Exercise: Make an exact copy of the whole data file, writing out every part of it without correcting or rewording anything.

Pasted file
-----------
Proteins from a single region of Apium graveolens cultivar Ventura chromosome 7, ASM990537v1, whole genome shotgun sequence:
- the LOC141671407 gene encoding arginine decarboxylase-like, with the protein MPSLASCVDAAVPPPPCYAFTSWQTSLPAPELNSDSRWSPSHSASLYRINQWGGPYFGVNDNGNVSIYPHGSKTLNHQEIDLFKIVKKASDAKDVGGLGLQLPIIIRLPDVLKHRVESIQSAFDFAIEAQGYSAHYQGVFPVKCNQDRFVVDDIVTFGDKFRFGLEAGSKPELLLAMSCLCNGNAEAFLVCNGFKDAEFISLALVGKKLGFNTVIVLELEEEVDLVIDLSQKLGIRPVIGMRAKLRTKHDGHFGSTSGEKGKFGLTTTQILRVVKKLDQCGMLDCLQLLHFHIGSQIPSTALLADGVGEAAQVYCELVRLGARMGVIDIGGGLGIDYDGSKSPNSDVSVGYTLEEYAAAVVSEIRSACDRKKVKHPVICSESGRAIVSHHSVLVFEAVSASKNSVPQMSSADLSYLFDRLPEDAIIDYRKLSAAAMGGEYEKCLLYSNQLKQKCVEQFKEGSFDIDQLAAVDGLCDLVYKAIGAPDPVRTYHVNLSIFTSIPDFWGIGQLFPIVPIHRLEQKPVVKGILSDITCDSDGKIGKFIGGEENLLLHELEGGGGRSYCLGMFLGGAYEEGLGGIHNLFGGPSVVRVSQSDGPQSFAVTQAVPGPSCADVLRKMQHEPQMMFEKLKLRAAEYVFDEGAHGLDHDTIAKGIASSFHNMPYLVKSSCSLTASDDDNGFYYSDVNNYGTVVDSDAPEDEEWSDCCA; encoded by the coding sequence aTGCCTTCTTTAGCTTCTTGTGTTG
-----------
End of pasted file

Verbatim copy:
Proteins from a single region of Apium graveolens cultivar Ventura chromosome 7, ASM990537v1, whole genome shotgun sequence:
- the LOC141671407 gene encoding arginine decarboxylase-like, with the protein MPSLASCVDAAVPPPPCYAFTSWQTSLPAPELNSDSRWSPSHSASLYRINQWGGPYFGVNDNGNVSIYPHGSKTLNHQEIDLFKIVKKASDAKDVGGLGLQLPIIIRLPDVLKHRVESIQSAFDFAIEAQGYSAHYQGVFPVKCNQDRFVVDDIVTFGDKFRFGLEAGSKPELLLAMSCLCNGNAEAFLVCNGFKDAEFISLALVGKKLGFNTVIVLELEEEVDLVIDLSQKLGIRPVIGMRAKLRTKHDGHFGSTSGEKGKFGLTTTQILRVVKKLDQCGMLDCLQLLHFHIGSQIPSTALLADGVGEAAQVYCELVRLGARMGVIDIGGGLGIDYDGSKSPNSDVSVGYTLEEYAAAVVSEIRSACDRKKVKHPVICSESGRAIVSHHSVLVFEAVSASKNSVPQMSSADLSYLFDRLPEDAIIDYRKLSAAAMGGEYEKCLLYSNQLKQKCVEQFKEGSFDIDQLAAVDGLCDLVYKAIGAPDPVRTYHVNLSIFTSIPDFWGIGQLFPIVPIHRLEQKPVVKGILSDITCDSDGKIGKFIGGEENLLLHELEGGGGRSYCLGMFLGGAYEEGLGGIHNLFGGPSVVRVSQSDGPQSFAVTQAVPGPSCADVLRKMQHEPQMMFEKLKLRAAEYVFDEGAHGLDHDTIAKGIASSFHNMPYLVKSSCSLTASDDDNGFYYSDVNNYGTVVDSDAPEDEEWSDCCA; encoded by the coding sequence aTGCCTTCTTTAGCTTCTTGTGTTG